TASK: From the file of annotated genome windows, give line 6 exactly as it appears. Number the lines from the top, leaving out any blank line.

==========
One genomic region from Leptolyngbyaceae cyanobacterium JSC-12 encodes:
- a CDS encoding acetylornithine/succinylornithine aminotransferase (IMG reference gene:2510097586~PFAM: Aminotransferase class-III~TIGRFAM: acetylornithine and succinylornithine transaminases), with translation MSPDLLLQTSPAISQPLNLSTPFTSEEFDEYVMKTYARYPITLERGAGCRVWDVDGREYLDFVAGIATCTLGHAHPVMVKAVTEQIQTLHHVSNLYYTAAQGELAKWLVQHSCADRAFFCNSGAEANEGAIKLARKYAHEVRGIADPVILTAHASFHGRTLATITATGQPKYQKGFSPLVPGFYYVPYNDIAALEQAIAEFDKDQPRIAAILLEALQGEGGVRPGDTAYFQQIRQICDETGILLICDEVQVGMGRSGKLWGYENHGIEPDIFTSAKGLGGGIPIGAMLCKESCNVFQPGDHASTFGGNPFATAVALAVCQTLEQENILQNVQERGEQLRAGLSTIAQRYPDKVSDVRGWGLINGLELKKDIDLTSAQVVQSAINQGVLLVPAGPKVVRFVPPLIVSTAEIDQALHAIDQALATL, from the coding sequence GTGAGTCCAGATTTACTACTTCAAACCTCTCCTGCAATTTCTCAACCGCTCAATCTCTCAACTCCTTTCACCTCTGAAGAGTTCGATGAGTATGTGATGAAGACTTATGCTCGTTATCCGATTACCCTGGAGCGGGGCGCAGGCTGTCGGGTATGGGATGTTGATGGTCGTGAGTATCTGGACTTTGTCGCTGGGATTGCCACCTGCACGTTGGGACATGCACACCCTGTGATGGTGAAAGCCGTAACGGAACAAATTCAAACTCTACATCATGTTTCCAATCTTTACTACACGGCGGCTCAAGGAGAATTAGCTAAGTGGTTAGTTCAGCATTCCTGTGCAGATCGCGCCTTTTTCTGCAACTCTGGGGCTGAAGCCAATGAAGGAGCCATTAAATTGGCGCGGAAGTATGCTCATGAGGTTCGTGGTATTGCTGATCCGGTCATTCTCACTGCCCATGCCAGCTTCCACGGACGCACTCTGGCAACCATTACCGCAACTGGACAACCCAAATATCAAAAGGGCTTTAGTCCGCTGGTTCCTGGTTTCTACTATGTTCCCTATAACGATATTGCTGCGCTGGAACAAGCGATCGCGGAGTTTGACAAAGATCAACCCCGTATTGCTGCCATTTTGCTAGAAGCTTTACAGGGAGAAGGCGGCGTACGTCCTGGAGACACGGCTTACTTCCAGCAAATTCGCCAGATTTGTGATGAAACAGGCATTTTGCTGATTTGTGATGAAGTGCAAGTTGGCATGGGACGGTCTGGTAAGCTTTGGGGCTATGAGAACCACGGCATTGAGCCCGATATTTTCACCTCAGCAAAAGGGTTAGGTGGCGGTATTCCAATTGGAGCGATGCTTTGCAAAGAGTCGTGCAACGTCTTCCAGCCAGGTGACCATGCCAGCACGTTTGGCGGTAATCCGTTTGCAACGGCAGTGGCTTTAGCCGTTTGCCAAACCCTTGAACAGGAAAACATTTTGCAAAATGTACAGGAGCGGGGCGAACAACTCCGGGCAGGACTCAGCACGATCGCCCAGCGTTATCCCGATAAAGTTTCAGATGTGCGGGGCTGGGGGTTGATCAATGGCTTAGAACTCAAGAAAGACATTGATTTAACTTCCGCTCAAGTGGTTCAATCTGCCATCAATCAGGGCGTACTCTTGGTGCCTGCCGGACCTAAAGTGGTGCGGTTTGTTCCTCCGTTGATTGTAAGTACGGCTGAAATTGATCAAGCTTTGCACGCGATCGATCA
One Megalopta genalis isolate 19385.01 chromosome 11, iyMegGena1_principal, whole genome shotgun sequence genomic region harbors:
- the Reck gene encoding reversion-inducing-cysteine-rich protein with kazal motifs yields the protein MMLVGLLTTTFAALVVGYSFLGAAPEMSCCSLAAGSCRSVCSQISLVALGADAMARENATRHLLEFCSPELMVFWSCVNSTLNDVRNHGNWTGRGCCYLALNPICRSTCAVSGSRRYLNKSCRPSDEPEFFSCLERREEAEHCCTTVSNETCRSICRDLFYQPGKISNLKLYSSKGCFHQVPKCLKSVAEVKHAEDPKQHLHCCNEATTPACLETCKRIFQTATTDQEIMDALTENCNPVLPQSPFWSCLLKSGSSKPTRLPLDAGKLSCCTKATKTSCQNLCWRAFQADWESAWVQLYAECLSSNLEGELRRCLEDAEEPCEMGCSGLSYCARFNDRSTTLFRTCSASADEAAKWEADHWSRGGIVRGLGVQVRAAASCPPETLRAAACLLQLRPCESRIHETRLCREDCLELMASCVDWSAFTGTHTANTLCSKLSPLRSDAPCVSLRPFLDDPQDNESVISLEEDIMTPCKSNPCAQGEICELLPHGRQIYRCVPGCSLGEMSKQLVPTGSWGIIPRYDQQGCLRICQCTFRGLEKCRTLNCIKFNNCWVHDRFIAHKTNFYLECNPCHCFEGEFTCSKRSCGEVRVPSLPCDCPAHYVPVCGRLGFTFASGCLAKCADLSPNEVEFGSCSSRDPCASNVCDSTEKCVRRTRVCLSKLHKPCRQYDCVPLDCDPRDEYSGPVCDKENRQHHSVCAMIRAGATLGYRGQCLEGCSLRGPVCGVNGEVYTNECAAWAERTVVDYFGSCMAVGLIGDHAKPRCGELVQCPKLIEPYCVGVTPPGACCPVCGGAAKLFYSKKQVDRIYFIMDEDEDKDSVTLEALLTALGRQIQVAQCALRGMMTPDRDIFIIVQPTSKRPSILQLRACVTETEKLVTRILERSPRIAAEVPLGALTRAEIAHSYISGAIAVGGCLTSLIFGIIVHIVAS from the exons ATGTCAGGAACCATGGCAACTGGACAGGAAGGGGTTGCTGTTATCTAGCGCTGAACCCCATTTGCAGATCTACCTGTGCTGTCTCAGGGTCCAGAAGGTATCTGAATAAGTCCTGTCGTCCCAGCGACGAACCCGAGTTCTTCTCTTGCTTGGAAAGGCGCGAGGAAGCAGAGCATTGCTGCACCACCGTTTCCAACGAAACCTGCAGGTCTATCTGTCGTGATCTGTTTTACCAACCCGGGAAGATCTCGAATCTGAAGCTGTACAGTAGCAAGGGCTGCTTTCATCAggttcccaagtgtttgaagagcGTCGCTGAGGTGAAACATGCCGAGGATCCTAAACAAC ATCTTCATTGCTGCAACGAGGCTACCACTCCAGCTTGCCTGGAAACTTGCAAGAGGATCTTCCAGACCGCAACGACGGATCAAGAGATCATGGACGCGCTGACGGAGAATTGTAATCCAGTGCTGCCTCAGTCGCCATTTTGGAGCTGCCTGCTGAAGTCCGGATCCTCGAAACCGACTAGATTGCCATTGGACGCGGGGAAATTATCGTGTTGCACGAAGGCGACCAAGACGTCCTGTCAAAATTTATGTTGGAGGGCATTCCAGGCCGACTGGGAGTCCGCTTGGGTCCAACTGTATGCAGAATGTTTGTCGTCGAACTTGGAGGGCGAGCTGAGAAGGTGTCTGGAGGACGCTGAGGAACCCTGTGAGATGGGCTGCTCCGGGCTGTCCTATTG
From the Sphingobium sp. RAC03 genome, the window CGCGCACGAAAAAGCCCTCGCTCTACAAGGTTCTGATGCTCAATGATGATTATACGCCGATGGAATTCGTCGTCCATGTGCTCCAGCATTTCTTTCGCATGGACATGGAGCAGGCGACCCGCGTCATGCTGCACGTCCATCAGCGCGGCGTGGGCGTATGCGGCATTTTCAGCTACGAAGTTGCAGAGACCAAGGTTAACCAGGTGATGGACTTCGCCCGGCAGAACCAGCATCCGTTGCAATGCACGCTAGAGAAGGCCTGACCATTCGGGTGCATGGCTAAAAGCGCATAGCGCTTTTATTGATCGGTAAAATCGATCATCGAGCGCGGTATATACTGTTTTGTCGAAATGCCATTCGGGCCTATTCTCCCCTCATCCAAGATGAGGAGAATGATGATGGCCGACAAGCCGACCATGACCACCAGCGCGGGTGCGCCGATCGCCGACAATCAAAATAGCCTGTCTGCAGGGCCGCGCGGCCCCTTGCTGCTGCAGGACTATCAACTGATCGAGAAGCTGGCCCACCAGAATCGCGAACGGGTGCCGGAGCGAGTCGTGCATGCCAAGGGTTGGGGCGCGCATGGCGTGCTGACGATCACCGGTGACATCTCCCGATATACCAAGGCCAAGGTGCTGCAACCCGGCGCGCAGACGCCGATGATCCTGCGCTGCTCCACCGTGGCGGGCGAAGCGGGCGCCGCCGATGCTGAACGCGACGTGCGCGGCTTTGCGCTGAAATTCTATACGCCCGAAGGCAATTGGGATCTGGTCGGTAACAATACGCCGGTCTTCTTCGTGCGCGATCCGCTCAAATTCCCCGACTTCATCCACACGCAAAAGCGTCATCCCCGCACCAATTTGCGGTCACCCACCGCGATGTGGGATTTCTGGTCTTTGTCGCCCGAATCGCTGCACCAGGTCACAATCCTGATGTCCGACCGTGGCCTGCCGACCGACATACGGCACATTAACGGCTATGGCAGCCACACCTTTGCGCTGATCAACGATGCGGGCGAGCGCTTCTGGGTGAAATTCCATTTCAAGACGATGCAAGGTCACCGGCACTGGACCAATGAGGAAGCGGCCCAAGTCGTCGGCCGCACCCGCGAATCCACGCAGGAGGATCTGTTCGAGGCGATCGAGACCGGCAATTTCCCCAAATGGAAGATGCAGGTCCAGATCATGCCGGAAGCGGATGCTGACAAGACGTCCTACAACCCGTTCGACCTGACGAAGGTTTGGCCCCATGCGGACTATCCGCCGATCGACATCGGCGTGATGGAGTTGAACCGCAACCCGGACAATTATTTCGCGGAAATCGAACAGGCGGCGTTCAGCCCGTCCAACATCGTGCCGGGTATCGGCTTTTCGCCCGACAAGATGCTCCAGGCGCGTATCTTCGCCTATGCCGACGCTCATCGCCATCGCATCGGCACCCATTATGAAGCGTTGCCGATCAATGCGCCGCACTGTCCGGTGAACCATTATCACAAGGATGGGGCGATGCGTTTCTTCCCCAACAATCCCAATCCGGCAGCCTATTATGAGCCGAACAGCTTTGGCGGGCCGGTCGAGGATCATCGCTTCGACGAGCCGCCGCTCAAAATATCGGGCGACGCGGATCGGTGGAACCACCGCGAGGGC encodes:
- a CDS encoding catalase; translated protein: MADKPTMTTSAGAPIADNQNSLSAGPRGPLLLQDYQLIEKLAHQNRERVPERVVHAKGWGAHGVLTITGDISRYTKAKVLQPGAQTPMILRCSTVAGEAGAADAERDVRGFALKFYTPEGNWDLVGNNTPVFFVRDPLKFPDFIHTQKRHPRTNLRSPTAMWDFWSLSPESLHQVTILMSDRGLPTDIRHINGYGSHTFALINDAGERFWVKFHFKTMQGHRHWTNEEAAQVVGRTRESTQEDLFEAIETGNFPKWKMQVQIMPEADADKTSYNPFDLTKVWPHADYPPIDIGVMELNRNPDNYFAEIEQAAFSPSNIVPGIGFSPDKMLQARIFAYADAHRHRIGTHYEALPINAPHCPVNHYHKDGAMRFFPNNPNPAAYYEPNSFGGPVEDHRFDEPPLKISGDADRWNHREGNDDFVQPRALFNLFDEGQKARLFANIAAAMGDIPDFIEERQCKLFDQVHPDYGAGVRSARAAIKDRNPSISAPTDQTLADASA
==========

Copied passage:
- a CDS encoding catalase; translated protein: MADKPTMTTSAGAPIADNQNSLSAGPRGPLLLQDYQLIEKLAHQNRERVPERVVHAKGWGAHGVLTITGDISRYTKAKVLQPGAQTPMILRCSTVAGEAGAADAERDVRGFALKFYTPEGNWDLVGNNTPVFFVRDPLKFPDFIHTQKRHPRTNLRSPTAMWDFWSLSPESLHQVTILMSDRGLPTDIRHINGYGSHTFALINDAGERFWVKFHFKTMQGHRHWTNEEAAQVVGRTRESTQEDLFEAIETGNFPKWKMQVQIMPEADADKTSYNPFDLTKVWPHADYPPIDIGVMELNRNPDNYFAEIEQAAFSPSNIVPGIGFSPDKMLQARIFAYADAHRHRIGTHYEALPINAPHCPVNHYHKDGAMRFFPNNPNPAAYYEPNSFGGPVEDHRFDEPPLKISGDADRWNHREGNDDFVQPRALFNLFDEGQKARLFANIAAAMGDIPDFIEERQCKLFDQVHPDYGAGVRSARAAIKDRNPSISAPTDQTLADASA